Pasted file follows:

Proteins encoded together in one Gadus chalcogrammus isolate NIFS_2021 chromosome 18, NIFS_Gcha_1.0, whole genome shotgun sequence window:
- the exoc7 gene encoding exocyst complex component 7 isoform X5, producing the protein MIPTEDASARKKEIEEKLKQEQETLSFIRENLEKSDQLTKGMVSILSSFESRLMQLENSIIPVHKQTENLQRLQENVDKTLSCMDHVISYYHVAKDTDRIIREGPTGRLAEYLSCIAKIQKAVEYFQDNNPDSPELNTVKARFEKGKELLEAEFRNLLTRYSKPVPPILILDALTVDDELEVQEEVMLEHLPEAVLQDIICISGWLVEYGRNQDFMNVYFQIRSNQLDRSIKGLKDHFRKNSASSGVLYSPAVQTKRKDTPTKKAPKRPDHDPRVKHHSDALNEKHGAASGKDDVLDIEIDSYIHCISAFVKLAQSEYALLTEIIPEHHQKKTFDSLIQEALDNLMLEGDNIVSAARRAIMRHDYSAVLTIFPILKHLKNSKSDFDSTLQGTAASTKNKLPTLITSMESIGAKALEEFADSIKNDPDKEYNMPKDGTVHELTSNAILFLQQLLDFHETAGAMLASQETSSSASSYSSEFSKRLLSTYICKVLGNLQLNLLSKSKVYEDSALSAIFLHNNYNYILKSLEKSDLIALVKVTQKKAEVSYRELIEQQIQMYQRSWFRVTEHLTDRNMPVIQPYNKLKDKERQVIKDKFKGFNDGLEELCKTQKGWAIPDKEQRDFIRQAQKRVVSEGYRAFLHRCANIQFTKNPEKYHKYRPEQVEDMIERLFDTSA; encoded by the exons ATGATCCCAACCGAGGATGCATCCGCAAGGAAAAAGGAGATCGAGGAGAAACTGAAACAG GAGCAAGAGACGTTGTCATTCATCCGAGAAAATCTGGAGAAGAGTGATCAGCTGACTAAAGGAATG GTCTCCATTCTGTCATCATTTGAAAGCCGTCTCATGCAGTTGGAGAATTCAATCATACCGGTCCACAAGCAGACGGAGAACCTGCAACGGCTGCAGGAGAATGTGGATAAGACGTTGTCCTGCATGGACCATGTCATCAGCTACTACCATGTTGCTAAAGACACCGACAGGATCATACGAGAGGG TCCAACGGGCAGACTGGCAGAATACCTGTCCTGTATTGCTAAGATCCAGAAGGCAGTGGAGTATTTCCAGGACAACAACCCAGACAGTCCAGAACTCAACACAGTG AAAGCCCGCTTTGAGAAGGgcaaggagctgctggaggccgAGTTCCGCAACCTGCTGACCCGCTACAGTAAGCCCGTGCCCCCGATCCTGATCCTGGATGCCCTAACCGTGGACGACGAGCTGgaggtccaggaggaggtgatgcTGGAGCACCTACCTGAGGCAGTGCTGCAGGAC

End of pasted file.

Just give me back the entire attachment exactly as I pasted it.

Proteins encoded together in one Gadus chalcogrammus isolate NIFS_2021 chromosome 18, NIFS_Gcha_1.0, whole genome shotgun sequence window:
- the exoc7 gene encoding exocyst complex component 7 isoform X5, producing the protein MIPTEDASARKKEIEEKLKQEQETLSFIRENLEKSDQLTKGMVSILSSFESRLMQLENSIIPVHKQTENLQRLQENVDKTLSCMDHVISYYHVAKDTDRIIREGPTGRLAEYLSCIAKIQKAVEYFQDNNPDSPELNTVKARFEKGKELLEAEFRNLLTRYSKPVPPILILDALTVDDELEVQEEVMLEHLPEAVLQDIICISGWLVEYGRNQDFMNVYFQIRSNQLDRSIKGLKDHFRKNSASSGVLYSPAVQTKRKDTPTKKAPKRPDHDPRVKHHSDALNEKHGAASGKDDVLDIEIDSYIHCISAFVKLAQSEYALLTEIIPEHHQKKTFDSLIQEALDNLMLEGDNIVSAARRAIMRHDYSAVLTIFPILKHLKNSKSDFDSTLQGTAASTKNKLPTLITSMESIGAKALEEFADSIKNDPDKEYNMPKDGTVHELTSNAILFLQQLLDFHETAGAMLASQETSSSASSYSSEFSKRLLSTYICKVLGNLQLNLLSKSKVYEDSALSAIFLHNNYNYILKSLEKSDLIALVKVTQKKAEVSYRELIEQQIQMYQRSWFRVTEHLTDRNMPVIQPYNKLKDKERQVIKDKFKGFNDGLEELCKTQKGWAIPDKEQRDFIRQAQKRVVSEGYRAFLHRCANIQFTKNPEKYHKYRPEQVEDMIERLFDTSA; encoded by the exons ATGATCCCAACCGAGGATGCATCCGCAAGGAAAAAGGAGATCGAGGAGAAACTGAAACAG GAGCAAGAGACGTTGTCATTCATCCGAGAAAATCTGGAGAAGAGTGATCAGCTGACTAAAGGAATG GTCTCCATTCTGTCATCATTTGAAAGCCGTCTCATGCAGTTGGAGAATTCAATCATACCGGTCCACAAGCAGACGGAGAACCTGCAACGGCTGCAGGAGAATGTGGATAAGACGTTGTCCTGCATGGACCATGTCATCAGCTACTACCATGTTGCTAAAGACACCGACAGGATCATACGAGAGGG TCCAACGGGCAGACTGGCAGAATACCTGTCCTGTATTGCTAAGATCCAGAAGGCAGTGGAGTATTTCCAGGACAACAACCCAGACAGTCCAGAACTCAACACAGTG AAAGCCCGCTTTGAGAAGGgcaaggagctgctggaggccgAGTTCCGCAACCTGCTGACCCGCTACAGTAAGCCCGTGCCCCCGATCCTGATCCTGGATGCCCTAACCGTGGACGACGAGCTGgaggtccaggaggaggtgatgcTGGAGCACCTACCTGAGGCAGTGCTGCAGGAC